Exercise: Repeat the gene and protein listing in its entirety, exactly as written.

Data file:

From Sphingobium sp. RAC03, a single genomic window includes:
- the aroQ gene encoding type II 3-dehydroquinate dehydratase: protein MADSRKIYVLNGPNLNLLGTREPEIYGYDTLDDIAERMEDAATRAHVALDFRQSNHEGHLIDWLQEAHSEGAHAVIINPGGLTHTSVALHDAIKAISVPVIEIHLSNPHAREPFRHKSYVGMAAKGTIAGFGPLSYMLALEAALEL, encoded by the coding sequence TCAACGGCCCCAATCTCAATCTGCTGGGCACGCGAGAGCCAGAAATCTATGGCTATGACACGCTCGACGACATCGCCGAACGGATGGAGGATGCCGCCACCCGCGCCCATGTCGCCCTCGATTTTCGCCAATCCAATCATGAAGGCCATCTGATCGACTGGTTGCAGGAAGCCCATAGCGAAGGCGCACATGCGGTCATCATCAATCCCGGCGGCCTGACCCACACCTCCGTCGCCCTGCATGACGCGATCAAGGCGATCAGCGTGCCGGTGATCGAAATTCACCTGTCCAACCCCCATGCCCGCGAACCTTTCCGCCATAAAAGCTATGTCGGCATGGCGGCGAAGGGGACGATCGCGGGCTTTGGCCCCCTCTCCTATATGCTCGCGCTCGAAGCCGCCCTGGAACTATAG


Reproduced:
From Sphingobium sp. RAC03, a single genomic window includes:
- the aroQ gene encoding type II 3-dehydroquinate dehydratase: protein MADSRKIYVLNGPNLNLLGTREPEIYGYDTLDDIAERMEDAATRAHVALDFRQSNHEGHLIDWLQEAHSEGAHAVIINPGGLTHTSVALHDAIKAISVPVIEIHLSNPHAREPFRHKSYVGMAAKGTIAGFGPLSYMLALEAALEL, encoded by the coding sequence TCAACGGCCCCAATCTCAATCTGCTGGGCACGCGAGAGCCAGAAATCTATGGCTATGACACGCTCGACGACATCGCCGAACGGATGGAGGATGCCGCCACCCGCGCCCATGTCGCCCTCGATTTTCGCCAATCCAATCATGAAGGCCATCTGATCGACTGGTTGCAGGAAGCCCATAGCGAAGGCGCACATGCGGTCATCATCAATCCCGGCGGCCTGACCCACACCTCCGTCGCCCTGCATGACGCGATCAAGGCGATCAGCGTGCCGGTGATCGAAATTCACCTGTCCAACCCCCATGCCCGCGAACCTTTCCGCCATAAAAGCTATGTCGGCATGGCGGCGAAGGGGACGATCGCGGGCTTTGGCCCCCTCTCCTATATGCTCGCGCTCGAAGCCGCCCTGGAACTATAG